How Major Retailers Changed When We Celebrate Thanksgiving

Thanksgiving

In the early part of the 20th century, American retailers were up against a unique challenge.  Falling at the end of November, Thanksgiving, with it’s football rivalries, quiet family gatherings, and emphasis on gratitude rather than wanting was antithetical to the whole commercial ideal.  Yet such a major holiday, and one so thoroughly American, could hardly be bumped aside.  The solution was to Christmas-ize Thanksgiving, and make it the official start to the shopping season.

Gimbels

In 1920, Gimbel’s department store in New York organized the first Thanksgiving parade, the highlight of which was a fireman hired to dress as Santa Claus.  Other stores around the nation quickly followed up on this idea themselves.  In Detroit, Hudson’s started the Santa’s Thanksgiving Day Parade in 1924, and that same year, back in New York, the Macy’s Thanksgiving Day Parade got it’s start.  With Santa arriving in the very last float, Christmas – and the shopping season – was officially underway.  Since many people had the next day off, store owners made the Friday after Thanksgiving a sort of national shopping day, with special sales, special hours, and special attractions to lure in customers.  In most American cities, the Friday after Thanksgiving became the day when downtown shopping districts turned on their holiday lights and stores unveiled their Christmas windows.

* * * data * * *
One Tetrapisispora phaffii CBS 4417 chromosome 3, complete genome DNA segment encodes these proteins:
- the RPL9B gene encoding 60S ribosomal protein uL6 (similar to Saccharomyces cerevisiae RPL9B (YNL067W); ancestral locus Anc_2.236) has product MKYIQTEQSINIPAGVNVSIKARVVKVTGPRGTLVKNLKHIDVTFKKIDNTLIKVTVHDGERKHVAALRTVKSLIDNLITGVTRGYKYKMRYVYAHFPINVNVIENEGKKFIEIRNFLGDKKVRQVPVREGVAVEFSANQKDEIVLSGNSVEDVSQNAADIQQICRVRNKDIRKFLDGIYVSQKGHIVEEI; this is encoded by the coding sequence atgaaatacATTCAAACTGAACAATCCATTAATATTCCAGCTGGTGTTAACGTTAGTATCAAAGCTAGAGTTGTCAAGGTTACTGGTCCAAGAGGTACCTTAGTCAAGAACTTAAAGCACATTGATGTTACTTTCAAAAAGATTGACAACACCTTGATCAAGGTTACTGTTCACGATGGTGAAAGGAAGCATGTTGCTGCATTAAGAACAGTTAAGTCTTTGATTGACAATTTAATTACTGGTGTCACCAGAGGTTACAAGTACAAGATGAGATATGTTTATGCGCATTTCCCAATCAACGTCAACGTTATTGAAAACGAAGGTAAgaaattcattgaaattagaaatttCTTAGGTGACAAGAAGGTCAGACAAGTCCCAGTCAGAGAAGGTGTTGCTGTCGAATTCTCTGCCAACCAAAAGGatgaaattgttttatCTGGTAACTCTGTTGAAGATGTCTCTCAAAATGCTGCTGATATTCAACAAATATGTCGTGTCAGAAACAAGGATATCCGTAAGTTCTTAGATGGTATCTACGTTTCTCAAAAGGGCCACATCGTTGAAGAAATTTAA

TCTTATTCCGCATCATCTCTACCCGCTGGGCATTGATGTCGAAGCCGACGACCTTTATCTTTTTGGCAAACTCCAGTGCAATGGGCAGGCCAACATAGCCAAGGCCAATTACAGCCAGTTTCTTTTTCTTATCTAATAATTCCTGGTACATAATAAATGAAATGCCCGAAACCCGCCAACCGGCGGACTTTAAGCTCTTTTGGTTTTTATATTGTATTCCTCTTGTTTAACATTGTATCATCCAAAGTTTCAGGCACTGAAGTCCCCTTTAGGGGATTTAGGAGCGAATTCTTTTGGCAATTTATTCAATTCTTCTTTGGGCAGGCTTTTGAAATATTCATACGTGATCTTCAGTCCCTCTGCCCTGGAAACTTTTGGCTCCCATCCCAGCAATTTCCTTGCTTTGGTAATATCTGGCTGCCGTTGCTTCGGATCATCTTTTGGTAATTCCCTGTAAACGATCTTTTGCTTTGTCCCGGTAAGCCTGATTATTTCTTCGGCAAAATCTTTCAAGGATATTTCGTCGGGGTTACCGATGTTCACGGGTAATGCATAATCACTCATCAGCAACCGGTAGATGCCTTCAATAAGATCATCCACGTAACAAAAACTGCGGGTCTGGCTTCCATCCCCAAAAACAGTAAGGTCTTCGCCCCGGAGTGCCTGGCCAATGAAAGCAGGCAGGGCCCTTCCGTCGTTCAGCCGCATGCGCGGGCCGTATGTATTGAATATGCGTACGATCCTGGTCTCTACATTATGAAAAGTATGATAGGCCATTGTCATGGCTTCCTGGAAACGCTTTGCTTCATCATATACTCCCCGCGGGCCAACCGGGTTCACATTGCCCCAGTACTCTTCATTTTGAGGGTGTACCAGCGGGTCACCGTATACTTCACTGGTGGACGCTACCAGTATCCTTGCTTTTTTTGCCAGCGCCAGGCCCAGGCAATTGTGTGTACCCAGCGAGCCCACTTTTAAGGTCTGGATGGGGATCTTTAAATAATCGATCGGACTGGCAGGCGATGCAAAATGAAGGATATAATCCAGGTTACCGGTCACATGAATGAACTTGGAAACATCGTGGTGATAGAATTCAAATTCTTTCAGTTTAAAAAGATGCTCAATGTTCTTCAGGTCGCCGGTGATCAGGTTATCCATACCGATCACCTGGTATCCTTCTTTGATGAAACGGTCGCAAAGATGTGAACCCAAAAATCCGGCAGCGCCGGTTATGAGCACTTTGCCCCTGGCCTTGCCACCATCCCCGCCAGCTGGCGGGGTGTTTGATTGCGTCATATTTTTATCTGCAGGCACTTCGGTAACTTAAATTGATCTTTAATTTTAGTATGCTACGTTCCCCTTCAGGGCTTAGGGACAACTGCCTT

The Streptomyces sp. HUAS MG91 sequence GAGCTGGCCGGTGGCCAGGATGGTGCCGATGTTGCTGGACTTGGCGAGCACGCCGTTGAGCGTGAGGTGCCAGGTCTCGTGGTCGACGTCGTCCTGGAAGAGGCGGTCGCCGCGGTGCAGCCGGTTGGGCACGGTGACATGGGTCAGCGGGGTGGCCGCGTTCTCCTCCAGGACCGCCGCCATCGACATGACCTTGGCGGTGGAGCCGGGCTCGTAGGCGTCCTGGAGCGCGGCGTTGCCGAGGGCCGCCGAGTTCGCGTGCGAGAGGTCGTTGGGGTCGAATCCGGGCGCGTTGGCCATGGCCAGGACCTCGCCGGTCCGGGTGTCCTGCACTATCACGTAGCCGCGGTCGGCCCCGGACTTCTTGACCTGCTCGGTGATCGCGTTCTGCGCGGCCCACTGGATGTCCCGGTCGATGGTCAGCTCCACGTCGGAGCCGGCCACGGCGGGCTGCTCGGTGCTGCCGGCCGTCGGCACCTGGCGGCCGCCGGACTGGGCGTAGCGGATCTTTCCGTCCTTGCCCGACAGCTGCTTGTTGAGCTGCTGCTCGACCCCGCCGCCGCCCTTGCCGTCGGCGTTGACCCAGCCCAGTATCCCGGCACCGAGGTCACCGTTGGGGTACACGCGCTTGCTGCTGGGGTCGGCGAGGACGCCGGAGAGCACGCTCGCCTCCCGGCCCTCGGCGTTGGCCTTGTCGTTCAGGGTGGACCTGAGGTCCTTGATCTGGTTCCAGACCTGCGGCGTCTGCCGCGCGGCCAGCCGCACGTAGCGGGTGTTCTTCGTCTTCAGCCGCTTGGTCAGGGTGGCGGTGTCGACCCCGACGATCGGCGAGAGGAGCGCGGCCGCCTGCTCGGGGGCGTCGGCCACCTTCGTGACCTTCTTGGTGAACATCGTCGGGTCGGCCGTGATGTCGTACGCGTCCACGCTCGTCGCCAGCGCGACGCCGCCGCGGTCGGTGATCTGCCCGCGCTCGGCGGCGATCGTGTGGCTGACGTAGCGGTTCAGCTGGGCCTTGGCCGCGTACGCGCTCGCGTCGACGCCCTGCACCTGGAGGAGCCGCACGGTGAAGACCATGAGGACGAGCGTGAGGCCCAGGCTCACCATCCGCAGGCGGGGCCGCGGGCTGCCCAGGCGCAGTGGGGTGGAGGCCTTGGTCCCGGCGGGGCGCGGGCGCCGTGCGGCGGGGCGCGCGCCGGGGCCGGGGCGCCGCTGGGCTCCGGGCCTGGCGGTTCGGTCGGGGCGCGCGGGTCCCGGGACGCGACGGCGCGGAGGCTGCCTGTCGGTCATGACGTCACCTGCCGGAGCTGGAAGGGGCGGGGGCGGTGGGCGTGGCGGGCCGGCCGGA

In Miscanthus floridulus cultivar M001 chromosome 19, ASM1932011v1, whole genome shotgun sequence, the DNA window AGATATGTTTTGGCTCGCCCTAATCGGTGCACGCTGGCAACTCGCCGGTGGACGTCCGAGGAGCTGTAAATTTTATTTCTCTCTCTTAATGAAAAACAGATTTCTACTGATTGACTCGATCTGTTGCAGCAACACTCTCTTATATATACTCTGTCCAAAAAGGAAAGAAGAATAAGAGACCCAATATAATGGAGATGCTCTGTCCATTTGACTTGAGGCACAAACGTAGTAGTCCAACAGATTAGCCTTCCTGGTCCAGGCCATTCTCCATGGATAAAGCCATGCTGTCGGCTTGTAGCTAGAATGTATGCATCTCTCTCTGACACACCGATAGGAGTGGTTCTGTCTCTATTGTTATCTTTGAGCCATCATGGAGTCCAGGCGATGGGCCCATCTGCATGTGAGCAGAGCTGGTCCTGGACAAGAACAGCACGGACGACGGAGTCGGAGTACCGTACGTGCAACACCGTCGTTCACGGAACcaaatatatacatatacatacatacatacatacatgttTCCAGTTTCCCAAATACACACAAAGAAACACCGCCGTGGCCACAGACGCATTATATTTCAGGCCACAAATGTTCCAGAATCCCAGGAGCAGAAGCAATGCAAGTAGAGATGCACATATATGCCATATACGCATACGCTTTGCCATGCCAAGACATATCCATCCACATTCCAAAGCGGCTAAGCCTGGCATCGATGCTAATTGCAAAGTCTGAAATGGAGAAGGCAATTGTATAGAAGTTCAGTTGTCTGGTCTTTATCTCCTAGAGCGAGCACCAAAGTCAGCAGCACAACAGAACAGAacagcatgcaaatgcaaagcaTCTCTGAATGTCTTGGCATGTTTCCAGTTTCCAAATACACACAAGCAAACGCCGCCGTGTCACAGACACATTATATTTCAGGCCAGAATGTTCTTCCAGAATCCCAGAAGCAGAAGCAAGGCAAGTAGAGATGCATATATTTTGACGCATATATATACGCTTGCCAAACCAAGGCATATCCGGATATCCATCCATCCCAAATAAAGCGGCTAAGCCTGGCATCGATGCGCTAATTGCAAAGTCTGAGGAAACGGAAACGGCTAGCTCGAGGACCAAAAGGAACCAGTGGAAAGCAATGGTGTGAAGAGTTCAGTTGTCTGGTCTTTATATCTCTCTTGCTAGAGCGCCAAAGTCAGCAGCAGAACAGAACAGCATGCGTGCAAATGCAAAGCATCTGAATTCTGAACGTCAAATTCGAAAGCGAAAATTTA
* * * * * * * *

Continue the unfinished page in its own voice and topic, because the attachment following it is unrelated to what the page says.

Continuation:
So important did the intense, month-long burst of Christmas related shopping become to the national economic well-being, that, in 1939, when Thanksgiving fell on the last day of a five-Thursdayed November, Federated Department Stores protested the shortened shopping season.  President Roosevelt moved the holiday up a week, thus adding six days to the shopping season.  In 1941, Congress passed a bill officially moving Thanksgiving from the “last Thursday” of November to the “fourth Thursday”, ensuring that there would always be a maximum number of shopping days.


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